A study published in the Journal of Personality indicated that children with intrusive parents who had overly high expectations for academia tend to be more self-critical, anxious, or depressed children. The researchers termed this as 'maladaptive perfectionism', or a tendency in children of helicopter parents to be afraid of making mistakes and to blame themselves for not being perfect. Asst Prof Hong, who led the study, said that children of such parents 'can become disinclined to admit failures and inadequacies and seek help when needed'. As he rightly points out, 'part of learning always involves making mistakes and learning from them.'

So what can we do to support our children without smothering them? If your child didn't get into Chamber Choir and is upset about this, instead of trying to 'fix it' for the child, talk to them about rejection and disappointment, provide examples of jobs you might have missed out on in the past. Help them to practise their singing, take them to concerts to hear other singers and encourage them to try again. Children who experience initial disappointment will also experience the elation of achieving their goal after weeks of practise and hard work.

"Once a child is at school, should parents continue to be ambitious for him or her and challenge, push and argue on their behalf at every possible opportunity?"

Parents, as teachers, are facilitators in their children's development and learning. But in order for children to develop the emotional and behavioural skills they require, parents must allow children to experience a range of emotions for themselves, both positive and negative; and give them the space to manage these emotions independently. Children must be allowed to feel disappointment in order to fully appreciate success, they must be allowed to know rejection in order to feel the pride of triumph and they must be allowed to understand sadness in order to feel true happiness.

It is important to remember that children are at the centre of our schools, just as they are the centre of your homes. Schools will always do what they believe to be in the best interests of the child at the time and as parents it is important that you have a relationship of trust with the school, are willing to learn about school life and your child in school. The life of an independent school pupil is a busy and challenging one – their days are filled with learning, sports, extra-curricular activities and the arts to the highest level. A prep education is all about giving children as many opportunities as possible so that they discover their passions for life before their world narrows to exams, university choices and careers.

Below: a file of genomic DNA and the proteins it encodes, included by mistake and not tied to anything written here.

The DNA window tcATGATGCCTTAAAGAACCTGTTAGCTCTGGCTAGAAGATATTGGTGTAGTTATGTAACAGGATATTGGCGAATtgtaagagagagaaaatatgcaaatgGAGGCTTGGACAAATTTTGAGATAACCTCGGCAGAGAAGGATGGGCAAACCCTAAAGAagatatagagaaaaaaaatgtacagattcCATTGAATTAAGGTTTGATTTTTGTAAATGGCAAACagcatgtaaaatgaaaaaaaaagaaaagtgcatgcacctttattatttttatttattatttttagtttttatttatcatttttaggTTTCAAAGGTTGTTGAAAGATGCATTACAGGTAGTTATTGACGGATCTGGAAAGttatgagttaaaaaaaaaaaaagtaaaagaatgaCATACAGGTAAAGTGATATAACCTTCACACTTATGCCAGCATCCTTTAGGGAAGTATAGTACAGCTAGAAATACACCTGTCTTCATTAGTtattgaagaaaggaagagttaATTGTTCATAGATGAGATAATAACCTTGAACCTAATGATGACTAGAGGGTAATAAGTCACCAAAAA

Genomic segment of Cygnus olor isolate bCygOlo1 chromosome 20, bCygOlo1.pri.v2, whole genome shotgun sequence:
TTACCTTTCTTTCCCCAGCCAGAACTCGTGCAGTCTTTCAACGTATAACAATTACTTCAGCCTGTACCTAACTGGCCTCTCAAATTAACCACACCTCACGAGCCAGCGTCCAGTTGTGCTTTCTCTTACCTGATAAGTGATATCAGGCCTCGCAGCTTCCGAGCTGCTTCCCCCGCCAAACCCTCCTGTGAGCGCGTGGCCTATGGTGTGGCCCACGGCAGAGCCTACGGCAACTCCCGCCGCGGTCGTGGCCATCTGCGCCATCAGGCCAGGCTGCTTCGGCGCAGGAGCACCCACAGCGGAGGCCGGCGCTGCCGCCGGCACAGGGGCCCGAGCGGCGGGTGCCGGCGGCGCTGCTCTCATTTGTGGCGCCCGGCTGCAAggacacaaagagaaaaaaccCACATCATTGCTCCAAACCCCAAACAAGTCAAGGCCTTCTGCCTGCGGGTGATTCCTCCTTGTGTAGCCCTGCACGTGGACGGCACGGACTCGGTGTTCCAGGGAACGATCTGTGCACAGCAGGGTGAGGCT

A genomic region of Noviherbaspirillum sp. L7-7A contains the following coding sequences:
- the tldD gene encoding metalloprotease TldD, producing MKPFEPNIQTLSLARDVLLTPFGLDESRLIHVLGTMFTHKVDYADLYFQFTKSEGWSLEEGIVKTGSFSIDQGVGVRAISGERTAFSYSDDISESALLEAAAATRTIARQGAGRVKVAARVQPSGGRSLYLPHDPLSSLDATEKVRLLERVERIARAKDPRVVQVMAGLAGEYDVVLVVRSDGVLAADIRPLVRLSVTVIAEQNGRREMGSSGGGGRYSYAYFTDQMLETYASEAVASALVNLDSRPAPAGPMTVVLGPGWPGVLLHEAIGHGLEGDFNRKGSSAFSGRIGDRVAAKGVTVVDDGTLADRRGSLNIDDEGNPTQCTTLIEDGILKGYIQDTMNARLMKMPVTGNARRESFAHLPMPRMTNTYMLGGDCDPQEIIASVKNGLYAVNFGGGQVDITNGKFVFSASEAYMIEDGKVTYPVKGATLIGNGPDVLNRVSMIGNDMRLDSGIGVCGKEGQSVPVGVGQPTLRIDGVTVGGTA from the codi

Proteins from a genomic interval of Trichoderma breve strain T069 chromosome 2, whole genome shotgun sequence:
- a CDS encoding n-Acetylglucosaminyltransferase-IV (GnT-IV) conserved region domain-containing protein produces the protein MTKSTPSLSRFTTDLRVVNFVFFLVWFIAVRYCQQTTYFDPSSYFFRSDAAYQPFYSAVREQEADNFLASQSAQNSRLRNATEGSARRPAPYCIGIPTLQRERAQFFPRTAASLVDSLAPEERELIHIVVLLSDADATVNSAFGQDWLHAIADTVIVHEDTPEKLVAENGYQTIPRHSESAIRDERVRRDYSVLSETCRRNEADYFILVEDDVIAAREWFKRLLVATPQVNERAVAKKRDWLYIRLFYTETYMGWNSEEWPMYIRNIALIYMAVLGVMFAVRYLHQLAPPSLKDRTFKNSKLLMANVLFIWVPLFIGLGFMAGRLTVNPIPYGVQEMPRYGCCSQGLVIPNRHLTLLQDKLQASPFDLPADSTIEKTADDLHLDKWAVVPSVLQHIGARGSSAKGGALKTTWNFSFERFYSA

Amongst all this 'busyness' it is important for parents to allow children time 'off', unstructured time without any sense of ambition or working towards an achievement. Young children particularly require this time to simply organise what they have learnt at school in their minds. We need to ensure that we give our children enough space to develop vital skills such as resilience and problem solving. Independent schools are fantastic at providing a holistic education, in which the child's social and emotional development and wellbeing is just as important as their academic attainment.

Parents can rest assured that educators in independent schools are just as ambitious as they are in wanting the best for their children. We provide a nurturing, creative and challenging environment and work tirelessly each day, as you do, to enable them to be their best selves and to grow into healthy, happy adults.

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Matthew O'Reilly is Head of Juniors at St Mary's School Cambridge, a day school for girls from 4 through until 18 years. From Reception onwards, St Mary's aims to nurture each individual girl's talents and foster a love of learning that lasts a life time.